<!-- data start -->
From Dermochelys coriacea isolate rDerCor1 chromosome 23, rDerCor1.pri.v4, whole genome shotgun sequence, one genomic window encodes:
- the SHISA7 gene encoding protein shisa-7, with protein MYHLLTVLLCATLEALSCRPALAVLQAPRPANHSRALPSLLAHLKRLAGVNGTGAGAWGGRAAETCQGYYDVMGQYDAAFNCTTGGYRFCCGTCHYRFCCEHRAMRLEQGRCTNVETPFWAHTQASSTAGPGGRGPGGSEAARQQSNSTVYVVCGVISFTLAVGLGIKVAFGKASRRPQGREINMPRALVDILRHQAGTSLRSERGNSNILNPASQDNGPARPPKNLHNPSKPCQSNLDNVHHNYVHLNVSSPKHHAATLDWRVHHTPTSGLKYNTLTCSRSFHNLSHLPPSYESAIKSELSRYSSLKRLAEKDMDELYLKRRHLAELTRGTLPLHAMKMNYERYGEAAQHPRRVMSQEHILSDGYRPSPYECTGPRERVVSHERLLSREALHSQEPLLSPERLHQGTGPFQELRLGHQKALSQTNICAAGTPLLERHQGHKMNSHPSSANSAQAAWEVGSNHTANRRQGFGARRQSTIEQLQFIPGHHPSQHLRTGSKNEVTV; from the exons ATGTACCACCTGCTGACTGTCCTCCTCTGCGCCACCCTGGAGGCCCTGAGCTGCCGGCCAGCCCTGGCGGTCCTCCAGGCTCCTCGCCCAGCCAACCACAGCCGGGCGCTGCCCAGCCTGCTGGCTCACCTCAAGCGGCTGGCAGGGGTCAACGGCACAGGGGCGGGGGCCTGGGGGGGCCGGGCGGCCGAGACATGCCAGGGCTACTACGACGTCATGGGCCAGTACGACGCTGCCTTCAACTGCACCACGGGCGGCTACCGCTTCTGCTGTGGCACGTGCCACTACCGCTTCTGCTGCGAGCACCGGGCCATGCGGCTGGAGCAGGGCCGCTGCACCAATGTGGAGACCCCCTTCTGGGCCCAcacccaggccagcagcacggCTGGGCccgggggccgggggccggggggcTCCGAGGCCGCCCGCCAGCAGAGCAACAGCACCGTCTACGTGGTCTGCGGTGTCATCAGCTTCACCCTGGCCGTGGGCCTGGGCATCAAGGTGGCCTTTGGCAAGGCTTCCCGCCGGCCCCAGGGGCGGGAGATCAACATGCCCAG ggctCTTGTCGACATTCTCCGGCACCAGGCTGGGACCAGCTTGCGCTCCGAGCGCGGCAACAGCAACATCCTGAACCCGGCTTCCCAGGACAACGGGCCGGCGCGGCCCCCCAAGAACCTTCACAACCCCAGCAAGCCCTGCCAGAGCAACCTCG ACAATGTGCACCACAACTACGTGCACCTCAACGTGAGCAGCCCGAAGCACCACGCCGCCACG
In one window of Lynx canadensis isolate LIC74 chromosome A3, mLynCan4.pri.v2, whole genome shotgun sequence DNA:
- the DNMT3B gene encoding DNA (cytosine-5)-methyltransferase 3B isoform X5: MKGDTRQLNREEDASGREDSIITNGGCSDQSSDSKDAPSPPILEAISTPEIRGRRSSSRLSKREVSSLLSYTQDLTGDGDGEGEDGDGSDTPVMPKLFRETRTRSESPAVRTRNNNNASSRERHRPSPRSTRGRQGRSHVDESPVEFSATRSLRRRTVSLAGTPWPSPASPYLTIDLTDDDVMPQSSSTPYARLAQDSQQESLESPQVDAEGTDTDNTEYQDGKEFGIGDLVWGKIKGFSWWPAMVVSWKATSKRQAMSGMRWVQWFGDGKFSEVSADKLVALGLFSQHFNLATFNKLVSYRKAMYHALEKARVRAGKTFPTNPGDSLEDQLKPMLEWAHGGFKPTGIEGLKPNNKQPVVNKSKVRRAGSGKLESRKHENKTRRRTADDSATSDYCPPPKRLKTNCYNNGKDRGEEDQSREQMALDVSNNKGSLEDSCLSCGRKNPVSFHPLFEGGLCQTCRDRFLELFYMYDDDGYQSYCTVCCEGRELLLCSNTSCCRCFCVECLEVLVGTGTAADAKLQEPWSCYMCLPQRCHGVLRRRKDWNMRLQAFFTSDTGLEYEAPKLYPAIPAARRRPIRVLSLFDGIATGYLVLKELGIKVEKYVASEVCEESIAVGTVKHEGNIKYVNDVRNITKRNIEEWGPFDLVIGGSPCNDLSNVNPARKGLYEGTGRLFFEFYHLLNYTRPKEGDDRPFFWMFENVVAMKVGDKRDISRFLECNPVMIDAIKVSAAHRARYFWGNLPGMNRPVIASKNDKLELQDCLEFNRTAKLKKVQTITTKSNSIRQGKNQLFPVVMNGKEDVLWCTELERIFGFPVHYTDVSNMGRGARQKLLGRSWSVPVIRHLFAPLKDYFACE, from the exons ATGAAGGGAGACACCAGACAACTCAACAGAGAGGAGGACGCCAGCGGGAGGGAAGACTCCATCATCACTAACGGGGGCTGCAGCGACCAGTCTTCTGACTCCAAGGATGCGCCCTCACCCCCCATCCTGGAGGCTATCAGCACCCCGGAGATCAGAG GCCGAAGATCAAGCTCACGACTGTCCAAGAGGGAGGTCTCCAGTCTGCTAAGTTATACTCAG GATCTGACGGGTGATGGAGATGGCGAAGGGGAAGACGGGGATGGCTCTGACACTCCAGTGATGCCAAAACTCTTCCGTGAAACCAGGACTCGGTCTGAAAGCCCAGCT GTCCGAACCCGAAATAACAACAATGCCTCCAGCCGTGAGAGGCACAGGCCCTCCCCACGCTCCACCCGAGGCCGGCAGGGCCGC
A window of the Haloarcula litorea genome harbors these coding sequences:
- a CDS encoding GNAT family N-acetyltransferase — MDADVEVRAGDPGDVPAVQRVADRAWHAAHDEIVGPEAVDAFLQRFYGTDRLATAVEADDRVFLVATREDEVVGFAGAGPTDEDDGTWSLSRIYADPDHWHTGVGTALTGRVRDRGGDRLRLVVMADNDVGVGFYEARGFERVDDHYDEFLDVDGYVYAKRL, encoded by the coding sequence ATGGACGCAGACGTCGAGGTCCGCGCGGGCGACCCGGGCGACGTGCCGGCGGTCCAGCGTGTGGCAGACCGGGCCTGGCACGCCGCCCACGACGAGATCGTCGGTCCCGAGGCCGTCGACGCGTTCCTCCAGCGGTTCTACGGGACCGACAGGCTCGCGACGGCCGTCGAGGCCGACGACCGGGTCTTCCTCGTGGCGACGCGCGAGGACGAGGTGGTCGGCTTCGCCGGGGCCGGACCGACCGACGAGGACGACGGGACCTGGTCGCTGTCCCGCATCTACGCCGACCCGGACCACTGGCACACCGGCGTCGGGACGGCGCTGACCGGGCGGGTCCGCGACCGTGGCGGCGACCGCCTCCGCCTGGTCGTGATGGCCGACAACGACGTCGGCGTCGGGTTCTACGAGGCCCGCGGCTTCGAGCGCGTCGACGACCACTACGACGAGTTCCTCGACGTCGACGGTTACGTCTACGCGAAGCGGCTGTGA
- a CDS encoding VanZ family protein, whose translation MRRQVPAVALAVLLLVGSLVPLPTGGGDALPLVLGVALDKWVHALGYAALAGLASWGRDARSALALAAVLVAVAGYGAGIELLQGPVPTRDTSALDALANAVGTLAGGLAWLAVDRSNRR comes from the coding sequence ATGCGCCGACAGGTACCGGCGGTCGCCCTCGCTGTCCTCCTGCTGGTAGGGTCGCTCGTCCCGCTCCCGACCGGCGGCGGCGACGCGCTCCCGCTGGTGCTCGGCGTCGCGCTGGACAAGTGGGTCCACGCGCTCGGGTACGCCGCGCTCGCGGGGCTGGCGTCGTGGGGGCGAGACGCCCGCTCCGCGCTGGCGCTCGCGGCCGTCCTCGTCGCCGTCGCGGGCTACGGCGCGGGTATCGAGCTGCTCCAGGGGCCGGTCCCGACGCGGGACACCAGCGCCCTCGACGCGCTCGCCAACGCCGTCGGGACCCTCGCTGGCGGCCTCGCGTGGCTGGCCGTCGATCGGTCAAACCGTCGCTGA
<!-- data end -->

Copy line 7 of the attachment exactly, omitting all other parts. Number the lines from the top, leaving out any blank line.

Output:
- a CDS encoding VanZ family protein, whose translation MRRQVPAVALAVLLLVGSLVPLPTGGGDALPLVLGVALDKWVHALGYAALAGLASWGRDARSALALAAVLVAVAGYGAGIELLQGPVPTRDTSALDALANAVGTLAGGLAWLAVDRSNRR comes from the coding sequence ATGCGCCGACAGGTACCGGCGGTCGCCCTCGCTGTCCTCCTGCTGGTAGGGTCGCTCGTCCCGCTCCCGACCGGCGGCGGCGACGCGCTCCCGCTGGTGCTCGGCGTCGCGCTGGACAAGTGGGTCCACGCGCTCGGGTACGCCGCGCTCGCGGGGCTGGCGTCGTGGGGGCGAGACGCCCGCTCCGCGCTGGCGCTCGCGGCCGTCCTCGTCGCCGTCGCGGGCTACGGCGCGGGTATCGAGCTGCTCCAGGGGCCGGTCCCGACGCGGGACACCAGCGCCCTCGACGCGCTCGCCAACGCCGTCGGGACCCTCGCTGGCGGCCTCGCGTGGCTGGCCGTCGATCGGTCAAACCGTCGCTGA